Python has the ability to alter its sys.stdout as to redirect its print commands to pretty much anything.
If, for instance, you want to print to both standard output and to a log file, you can create a class to handle the stdout like such:
class MyOutput(): def __init__(self, logfile): self.stdout = sys.stdout self.log = open(logfile, 'w') def write(self, text): self.stdout.write(text) self.log.write(text) self.log.flush() def close(self): self.stdout.close() self.log.close() sys.stdout = MyOutput("log.txt") print "blah blah blah"
This class would implement stdout’s write and close functions. We then assign the stdout to an instance of this class. Inside the write/close implementations, we also add functionalities to write the texts in a log file as well. We flush the file buffer on each write because otherwise, we would only be able to see the file content when sys.stdout (therefore MyOutput) closes.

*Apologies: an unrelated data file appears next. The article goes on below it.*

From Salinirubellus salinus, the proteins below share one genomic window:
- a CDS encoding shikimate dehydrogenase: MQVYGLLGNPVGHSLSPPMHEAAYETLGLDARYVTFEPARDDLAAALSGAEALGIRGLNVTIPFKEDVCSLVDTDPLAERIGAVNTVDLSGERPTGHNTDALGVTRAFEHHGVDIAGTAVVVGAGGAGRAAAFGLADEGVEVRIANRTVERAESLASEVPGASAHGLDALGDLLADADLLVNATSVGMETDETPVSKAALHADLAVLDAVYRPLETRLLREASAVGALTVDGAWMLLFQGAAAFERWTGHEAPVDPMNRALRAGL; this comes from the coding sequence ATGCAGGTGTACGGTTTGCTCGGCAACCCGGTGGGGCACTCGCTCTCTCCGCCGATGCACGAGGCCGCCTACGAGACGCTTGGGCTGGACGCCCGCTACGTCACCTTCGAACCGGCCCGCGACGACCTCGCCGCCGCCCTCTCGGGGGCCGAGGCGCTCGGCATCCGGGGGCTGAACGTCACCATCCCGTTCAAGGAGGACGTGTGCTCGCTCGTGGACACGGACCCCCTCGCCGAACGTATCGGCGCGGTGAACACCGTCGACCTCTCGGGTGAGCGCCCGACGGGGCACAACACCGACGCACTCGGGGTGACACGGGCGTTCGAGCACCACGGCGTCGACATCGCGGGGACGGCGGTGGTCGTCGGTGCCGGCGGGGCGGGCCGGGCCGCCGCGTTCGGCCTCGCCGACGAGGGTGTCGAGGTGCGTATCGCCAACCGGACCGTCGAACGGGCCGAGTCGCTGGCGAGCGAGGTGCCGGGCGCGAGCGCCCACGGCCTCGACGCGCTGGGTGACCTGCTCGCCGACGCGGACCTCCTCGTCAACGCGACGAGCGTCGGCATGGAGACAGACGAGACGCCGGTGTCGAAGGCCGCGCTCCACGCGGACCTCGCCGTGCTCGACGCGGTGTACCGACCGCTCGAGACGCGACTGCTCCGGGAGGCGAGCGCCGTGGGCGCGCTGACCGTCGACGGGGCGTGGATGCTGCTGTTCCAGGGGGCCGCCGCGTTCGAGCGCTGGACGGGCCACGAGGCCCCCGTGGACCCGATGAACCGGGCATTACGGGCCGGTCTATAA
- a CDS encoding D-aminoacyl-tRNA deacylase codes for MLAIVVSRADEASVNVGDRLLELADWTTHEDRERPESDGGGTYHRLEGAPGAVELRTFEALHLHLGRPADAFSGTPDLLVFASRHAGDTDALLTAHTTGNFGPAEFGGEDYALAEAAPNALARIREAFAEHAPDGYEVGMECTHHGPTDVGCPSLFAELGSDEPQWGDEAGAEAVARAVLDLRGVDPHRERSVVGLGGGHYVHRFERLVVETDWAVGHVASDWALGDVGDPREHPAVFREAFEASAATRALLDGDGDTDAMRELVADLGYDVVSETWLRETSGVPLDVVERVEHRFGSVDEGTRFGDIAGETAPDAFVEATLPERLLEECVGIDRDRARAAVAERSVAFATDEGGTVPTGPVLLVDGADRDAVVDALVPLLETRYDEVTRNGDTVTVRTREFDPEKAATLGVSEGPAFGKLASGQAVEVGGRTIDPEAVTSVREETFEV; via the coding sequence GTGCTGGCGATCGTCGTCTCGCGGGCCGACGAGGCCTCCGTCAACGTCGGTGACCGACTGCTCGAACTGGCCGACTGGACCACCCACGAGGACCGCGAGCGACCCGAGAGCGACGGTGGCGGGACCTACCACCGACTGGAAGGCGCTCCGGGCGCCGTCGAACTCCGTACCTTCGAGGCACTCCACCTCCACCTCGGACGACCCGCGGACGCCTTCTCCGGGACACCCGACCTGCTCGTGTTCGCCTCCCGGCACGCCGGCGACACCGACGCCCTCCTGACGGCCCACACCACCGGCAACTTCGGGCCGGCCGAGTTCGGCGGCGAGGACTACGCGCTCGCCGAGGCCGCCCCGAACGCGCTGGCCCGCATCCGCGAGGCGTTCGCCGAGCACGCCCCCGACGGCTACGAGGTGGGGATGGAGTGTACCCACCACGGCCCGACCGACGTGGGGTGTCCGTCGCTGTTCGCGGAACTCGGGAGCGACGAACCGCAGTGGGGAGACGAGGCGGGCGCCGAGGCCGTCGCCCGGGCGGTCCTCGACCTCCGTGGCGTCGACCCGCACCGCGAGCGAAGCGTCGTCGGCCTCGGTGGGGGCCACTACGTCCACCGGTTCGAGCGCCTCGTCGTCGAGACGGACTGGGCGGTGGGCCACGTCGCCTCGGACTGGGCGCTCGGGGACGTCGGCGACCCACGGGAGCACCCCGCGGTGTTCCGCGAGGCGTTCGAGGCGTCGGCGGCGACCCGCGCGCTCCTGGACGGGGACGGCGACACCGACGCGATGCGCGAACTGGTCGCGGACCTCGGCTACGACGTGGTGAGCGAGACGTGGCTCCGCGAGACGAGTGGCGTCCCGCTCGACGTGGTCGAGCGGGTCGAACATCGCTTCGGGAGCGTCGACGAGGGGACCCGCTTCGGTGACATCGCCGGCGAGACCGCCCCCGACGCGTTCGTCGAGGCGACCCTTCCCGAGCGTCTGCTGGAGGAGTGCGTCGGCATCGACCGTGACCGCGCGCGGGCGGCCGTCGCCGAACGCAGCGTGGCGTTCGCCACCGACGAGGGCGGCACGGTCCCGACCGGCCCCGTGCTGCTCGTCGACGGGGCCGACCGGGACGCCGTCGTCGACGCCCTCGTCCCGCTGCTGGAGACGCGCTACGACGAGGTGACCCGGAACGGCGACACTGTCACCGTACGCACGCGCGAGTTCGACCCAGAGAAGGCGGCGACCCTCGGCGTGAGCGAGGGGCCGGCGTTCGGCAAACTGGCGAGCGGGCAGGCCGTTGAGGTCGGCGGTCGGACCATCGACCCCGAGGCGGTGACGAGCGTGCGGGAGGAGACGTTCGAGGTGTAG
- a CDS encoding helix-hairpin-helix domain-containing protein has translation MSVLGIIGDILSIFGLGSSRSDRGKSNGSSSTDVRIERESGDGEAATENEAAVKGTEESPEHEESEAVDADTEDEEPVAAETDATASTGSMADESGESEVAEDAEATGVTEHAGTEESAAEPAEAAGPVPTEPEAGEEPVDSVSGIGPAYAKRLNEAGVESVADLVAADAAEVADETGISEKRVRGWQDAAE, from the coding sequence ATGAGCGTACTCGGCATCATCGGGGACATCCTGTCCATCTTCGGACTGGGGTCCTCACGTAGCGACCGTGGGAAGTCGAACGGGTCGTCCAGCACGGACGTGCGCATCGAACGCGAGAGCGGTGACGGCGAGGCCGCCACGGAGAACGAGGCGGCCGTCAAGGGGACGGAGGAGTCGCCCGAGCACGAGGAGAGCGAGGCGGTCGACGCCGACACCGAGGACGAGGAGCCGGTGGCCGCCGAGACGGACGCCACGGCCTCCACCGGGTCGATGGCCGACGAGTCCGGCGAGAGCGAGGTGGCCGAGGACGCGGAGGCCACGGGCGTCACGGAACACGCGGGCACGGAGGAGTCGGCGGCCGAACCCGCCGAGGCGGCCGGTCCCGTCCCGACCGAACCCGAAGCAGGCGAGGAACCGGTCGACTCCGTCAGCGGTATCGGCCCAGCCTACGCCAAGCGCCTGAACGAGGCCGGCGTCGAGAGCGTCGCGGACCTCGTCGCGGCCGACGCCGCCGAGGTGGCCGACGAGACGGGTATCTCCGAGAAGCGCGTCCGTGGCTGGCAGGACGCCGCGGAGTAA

With this, outputs of print will both show in the screen and in the file log.txt